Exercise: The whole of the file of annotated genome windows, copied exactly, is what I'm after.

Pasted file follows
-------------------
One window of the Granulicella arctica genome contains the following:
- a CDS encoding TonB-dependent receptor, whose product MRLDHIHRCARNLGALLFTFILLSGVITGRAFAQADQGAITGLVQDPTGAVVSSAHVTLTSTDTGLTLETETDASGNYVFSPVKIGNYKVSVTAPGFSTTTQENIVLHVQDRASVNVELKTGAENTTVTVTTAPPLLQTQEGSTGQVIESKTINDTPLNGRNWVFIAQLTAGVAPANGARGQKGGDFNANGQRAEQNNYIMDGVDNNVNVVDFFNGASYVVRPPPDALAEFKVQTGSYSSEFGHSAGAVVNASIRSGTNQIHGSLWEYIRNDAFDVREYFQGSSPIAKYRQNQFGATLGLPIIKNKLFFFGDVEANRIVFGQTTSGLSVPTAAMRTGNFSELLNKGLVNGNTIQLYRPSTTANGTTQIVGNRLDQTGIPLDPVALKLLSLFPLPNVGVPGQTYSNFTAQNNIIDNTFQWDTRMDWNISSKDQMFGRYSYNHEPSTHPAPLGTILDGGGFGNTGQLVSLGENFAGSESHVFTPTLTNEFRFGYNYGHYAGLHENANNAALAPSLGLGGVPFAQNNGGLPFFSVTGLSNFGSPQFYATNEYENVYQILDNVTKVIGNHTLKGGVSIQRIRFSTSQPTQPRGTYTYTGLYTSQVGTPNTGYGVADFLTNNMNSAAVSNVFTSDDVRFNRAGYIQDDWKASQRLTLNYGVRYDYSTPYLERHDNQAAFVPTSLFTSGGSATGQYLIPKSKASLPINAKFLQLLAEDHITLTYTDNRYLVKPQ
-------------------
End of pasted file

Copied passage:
One window of the Granulicella arctica genome contains the following:
- a CDS encoding TonB-dependent receptor, whose product MRLDHIHRCARNLGALLFTFILLSGVITGRAFAQADQGAITGLVQDPTGAVVSSAHVTLTSTDTGLTLETETDASGNYVFSPVKIGNYKVSVTAPGFSTTTQENIVLHVQDRASVNVELKTGAENTTVTVTTAPPLLQTQEGSTGQVIESKTINDTPLNGRNWVFIAQLTAGVAPANGARGQKGGDFNANGQRAEQNNYIMDGVDNNVNVVDFFNGASYVVRPPPDALAEFKVQTGSYSSEFGHSAGAVVNASIRSGTNQIHGSLWEYIRNDAFDVREYFQGSSPIAKYRQNQFGATLGLPIIKNKLFFFGDVEANRIVFGQTTSGLSVPTAAMRTGNFSELLNKGLVNGNTIQLYRPSTTANGTTQIVGNRLDQTGIPLDPVALKLLSLFPLPNVGVPGQTYSNFTAQNNIIDNTFQWDTRMDWNISSKDQMFGRYSYNHEPSTHPAPLGTILDGGGFGNTGQLVSLGENFAGSESHVFTPTLTNEFRFGYNYGHYAGLHENANNAALAPSLGLGGVPFAQNNGGLPFFSVTGLSNFGSPQFYATNEYENVYQILDNVTKVIGNHTLKGGVSIQRIRFSTSQPTQPRGTYTYTGLYTSQVGTPNTGYGVADFLTNNMNSAAVSNVFTSDDVRFNRAGYIQDDWKASQRLTLNYGVRYDYSTPYLERHDNQAAFVPTSLFTSGGSATGQYLIPKSKASLPINAKFLQLLAEDHITLTYTDNRYLVKPQ